Taoist Shaman: Practices from the Wheel of Life
Mantak Chia and Kris Deva North
Destiny Books (2011)
Reviewed by Irene Watson for Reader Views (3/11)
“The practices described in this book [Taoist Shaman: Practices from the Wheel of Life ] have been used successfully for thousands of years by Taoists trained by personal instruction. Readers should not undertake the practice without receiving personal transmission and training from a certified instructor of the Universal Tao, since certain of these practices, if done improperly, may cause injury or result in health problems.” The authors, Mantak Chia and Kris Deva North, further clarify that any of the exercises in the book are not intended to be used as alternative medicine and that the reader should consult a health care practitioner instead.
The Tao Wheel of Life has eight trigrams that symbolize the eight forces: water, fire, thunder, lake, earth, mountain, wind, and heaven. Each has a power symbol and is connected to a body organ, e.g., Li-Fire: Li is the power symbol of fire, the prospering power, connected with the heart. These eight forces are symbolized by the eight immortals: particular geographical direction, season, color, planet, animal, organ, etc., e.g., for Li-Fire the color is red, direction is south, season is summer, planet is mars, positive emotions are joy and love, negative emotions are hate and impatience, system is vascular, chi is heating, mental is creativity, and so on.
Trained Shamans use the Wheel of Life for complimentary healing and transition purposes if the initial healing through acupuncture, massage, or herbs fails. At that time the Shaman is called in to seek answers from the Tao as to why the healing failed, if the body is ill, and what does the spirit need satisfied to let wellness return. When the answer is given the Shaman proceeds to work with the patient using practices as indicated.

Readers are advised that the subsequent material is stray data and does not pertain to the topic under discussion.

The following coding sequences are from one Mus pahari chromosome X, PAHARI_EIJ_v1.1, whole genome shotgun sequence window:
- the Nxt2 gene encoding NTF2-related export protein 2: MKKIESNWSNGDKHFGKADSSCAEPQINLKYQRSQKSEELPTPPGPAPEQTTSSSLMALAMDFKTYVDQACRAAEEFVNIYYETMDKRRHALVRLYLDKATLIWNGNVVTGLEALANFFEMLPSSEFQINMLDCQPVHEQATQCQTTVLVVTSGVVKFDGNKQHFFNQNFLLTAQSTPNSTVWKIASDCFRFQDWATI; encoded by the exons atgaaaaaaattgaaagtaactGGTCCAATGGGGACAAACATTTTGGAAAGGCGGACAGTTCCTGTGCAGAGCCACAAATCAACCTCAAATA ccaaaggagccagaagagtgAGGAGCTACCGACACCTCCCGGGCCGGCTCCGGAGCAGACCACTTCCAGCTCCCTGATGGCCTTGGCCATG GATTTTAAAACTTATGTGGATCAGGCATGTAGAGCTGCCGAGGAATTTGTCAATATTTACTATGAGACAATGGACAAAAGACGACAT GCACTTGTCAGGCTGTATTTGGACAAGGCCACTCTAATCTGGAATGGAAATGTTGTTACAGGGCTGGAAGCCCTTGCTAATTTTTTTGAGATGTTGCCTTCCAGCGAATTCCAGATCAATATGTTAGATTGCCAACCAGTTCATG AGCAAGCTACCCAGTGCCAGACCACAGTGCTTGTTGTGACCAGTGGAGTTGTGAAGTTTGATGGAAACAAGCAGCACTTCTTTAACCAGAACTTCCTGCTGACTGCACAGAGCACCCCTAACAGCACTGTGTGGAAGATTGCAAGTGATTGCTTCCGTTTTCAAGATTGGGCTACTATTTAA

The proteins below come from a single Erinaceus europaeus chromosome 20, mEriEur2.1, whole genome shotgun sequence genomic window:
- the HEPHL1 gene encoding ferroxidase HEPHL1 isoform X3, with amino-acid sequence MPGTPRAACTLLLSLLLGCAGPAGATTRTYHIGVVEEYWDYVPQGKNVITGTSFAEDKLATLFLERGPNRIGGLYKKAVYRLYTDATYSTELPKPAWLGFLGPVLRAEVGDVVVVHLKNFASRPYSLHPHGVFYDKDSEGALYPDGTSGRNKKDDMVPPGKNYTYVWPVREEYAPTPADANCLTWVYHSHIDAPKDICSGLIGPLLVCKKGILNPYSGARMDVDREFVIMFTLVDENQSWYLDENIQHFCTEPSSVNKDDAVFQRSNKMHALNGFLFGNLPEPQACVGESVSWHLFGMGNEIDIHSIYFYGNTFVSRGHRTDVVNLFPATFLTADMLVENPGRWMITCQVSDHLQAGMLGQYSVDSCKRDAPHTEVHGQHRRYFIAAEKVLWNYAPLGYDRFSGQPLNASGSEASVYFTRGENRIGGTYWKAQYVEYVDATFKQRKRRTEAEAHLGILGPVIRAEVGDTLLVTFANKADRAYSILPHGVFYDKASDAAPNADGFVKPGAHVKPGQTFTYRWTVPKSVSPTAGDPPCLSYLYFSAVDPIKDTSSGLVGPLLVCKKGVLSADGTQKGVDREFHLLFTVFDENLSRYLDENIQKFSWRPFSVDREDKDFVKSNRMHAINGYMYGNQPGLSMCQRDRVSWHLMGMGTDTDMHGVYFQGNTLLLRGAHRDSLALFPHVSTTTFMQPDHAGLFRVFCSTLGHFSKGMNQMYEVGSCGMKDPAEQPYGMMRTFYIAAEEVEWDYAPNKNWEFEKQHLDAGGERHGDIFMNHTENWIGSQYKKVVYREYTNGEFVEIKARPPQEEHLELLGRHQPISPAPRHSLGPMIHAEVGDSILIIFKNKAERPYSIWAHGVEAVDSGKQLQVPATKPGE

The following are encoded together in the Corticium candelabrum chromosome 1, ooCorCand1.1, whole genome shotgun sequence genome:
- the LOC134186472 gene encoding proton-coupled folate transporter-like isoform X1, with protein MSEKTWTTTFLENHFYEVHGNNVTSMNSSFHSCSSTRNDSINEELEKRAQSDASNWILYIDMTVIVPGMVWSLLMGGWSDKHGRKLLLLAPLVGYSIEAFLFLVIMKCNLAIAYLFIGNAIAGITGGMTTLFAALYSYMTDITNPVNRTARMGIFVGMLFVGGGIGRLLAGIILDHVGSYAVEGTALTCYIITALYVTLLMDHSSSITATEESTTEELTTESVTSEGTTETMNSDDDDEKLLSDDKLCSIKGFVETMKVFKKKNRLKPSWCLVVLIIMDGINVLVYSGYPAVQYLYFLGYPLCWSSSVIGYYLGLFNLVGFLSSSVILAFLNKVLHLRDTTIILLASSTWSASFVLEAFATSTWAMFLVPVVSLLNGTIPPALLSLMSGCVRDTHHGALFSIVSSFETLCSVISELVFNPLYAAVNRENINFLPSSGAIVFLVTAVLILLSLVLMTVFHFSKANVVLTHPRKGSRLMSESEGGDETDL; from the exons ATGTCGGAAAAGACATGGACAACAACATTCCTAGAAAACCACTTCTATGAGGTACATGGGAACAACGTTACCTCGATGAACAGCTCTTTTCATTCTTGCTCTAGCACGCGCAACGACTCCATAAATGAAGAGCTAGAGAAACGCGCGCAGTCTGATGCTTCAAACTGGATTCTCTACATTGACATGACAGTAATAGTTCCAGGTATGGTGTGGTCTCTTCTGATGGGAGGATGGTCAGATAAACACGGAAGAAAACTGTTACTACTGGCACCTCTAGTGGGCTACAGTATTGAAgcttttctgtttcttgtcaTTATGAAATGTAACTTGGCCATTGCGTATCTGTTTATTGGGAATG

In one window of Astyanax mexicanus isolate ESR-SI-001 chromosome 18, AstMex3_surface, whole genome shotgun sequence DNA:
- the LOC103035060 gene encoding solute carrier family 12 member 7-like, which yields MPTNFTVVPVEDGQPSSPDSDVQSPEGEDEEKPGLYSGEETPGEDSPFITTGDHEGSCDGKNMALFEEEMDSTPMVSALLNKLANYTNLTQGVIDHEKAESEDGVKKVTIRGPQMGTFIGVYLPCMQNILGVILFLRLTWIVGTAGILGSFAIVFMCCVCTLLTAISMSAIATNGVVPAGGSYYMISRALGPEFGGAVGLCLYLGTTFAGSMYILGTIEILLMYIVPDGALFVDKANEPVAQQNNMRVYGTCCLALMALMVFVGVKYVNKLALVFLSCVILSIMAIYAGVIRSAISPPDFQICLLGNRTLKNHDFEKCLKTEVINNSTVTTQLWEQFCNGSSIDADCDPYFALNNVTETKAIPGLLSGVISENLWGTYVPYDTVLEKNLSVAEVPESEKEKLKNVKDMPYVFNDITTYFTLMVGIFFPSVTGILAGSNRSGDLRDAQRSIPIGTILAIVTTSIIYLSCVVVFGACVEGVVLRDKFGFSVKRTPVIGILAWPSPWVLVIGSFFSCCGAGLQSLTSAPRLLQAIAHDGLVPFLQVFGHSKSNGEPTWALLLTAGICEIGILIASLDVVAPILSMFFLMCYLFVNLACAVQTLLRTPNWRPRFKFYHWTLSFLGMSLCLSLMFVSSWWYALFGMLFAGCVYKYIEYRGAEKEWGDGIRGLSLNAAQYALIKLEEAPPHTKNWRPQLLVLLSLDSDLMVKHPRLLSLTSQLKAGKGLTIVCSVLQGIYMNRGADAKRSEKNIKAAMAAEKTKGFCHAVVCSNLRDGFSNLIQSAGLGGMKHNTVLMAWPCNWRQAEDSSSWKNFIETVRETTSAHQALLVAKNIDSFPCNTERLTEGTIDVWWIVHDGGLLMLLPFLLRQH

After reading this book, and I must say it’s not an easy read, I now understand the statement that is used as a qualifier and quoted in the first paragraph of this review. The Shaman must be wholly attuned to the Tao to administer healing. However, there are many aspects that readers can do such as guided meditations to meet spirit guides or create power fields for themselves.
Intense, concise, and informative, “Taoist Shaman: Practices from the Wheel of Life” by Mantak Chia and Kris Deva North provides the novice a peek into the practice of Taoist Shamanism and how healing can be done if other modalities don’t work. For those that are well-versed on this practice, they will find the book as a good resource and one to give to those seeking healing. The authors have provided us a way to reconnect to our own bodies and divine spirit within.